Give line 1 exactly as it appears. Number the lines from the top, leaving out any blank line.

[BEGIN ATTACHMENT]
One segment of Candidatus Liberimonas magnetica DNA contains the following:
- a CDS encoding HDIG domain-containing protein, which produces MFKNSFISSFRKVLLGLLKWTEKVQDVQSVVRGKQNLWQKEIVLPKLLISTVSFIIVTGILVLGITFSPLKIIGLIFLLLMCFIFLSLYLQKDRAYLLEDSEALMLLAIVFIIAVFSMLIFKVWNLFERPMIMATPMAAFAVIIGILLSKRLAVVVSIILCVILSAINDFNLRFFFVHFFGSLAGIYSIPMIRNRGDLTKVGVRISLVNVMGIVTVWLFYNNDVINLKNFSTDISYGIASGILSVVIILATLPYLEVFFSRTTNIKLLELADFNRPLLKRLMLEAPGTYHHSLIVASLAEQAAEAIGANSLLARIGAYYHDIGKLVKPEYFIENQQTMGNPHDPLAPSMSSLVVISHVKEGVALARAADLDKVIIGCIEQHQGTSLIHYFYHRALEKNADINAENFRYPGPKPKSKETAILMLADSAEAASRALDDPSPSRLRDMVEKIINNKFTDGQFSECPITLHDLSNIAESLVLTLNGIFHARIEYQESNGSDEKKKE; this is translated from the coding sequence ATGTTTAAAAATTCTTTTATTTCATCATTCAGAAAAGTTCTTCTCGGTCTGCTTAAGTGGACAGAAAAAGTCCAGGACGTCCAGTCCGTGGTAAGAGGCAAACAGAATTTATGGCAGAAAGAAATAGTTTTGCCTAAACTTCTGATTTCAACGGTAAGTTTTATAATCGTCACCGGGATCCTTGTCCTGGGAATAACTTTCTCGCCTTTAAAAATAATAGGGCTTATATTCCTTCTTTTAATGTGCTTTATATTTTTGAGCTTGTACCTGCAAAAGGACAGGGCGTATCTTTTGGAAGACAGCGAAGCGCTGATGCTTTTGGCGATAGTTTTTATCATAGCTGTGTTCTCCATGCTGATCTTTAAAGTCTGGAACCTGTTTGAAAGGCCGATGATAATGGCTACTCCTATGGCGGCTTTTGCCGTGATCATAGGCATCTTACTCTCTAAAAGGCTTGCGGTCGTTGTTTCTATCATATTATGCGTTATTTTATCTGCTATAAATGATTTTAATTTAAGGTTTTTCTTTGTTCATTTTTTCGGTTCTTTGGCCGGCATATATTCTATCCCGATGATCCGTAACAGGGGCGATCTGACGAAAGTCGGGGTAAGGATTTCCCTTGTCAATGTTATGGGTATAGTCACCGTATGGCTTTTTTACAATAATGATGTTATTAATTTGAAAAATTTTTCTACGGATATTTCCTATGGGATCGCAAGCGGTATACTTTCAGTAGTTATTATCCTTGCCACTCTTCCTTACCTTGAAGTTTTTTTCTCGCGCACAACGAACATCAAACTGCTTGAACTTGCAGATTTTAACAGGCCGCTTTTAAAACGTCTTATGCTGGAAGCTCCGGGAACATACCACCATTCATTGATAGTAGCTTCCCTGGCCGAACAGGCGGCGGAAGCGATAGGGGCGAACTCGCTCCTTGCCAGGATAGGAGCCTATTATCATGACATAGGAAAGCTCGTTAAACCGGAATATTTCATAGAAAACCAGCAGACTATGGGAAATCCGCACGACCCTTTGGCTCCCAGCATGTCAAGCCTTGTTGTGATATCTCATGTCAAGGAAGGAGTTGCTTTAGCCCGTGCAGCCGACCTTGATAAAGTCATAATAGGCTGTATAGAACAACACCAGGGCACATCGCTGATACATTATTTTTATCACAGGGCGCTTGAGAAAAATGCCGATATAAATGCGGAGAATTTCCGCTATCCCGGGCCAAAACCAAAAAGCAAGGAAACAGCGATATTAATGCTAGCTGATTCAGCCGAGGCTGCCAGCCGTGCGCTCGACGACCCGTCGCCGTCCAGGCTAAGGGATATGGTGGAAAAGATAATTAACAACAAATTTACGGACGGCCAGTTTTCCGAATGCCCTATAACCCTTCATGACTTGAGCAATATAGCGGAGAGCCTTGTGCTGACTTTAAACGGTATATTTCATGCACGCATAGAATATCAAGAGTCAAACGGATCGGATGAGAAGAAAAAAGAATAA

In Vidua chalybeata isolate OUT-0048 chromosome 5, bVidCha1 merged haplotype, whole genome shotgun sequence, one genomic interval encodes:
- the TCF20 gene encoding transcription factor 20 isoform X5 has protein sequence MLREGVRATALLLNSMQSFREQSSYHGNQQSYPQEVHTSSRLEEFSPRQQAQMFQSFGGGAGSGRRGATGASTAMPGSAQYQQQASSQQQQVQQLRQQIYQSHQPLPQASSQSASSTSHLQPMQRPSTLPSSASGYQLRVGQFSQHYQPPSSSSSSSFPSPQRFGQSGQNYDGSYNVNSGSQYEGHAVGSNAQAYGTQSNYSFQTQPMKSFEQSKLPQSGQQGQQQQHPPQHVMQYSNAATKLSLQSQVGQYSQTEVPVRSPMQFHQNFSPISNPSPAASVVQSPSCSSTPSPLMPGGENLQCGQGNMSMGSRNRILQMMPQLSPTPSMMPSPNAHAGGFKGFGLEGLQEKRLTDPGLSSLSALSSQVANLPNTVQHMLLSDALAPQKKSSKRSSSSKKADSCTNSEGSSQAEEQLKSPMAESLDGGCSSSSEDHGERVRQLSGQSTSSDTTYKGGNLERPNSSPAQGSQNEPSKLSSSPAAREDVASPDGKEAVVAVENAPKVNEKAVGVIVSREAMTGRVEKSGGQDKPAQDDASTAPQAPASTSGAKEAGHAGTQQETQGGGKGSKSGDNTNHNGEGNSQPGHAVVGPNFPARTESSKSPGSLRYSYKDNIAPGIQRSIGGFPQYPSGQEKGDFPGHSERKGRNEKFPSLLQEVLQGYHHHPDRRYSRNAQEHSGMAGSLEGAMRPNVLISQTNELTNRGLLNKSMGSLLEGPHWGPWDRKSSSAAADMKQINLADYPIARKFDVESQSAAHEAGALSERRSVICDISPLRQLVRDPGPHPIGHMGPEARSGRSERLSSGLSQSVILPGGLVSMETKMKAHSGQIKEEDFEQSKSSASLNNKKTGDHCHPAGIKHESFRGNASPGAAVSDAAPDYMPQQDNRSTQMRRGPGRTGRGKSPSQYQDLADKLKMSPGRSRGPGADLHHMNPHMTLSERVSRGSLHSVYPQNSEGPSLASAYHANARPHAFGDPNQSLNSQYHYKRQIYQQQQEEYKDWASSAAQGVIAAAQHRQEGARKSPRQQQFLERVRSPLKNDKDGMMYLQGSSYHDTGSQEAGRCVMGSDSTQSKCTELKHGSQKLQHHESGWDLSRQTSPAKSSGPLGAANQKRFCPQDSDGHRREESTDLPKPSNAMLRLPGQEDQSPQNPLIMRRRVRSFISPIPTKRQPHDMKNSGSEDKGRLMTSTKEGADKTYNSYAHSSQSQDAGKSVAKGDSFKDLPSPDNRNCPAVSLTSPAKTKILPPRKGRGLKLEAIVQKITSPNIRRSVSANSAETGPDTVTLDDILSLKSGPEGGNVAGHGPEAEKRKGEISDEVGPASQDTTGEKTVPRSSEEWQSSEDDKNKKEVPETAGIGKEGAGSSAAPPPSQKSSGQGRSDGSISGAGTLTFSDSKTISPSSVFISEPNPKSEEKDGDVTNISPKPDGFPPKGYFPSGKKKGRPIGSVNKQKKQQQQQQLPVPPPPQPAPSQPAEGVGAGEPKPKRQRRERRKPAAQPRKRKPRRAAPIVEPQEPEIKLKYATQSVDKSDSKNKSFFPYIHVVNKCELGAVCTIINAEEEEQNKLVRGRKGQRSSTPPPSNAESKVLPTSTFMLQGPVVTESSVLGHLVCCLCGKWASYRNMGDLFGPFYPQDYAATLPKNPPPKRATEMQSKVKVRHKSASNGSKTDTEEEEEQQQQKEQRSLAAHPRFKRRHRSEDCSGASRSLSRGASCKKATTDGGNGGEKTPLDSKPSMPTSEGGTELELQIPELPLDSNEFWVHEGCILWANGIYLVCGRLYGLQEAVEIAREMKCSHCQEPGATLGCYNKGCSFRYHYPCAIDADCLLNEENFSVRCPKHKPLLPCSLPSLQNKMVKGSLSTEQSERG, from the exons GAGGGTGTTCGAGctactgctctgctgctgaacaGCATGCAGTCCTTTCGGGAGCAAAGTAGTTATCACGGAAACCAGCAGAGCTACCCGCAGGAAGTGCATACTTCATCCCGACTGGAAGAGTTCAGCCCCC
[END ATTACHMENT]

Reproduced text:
One segment of Candidatus Liberimonas magnetica DNA contains the following: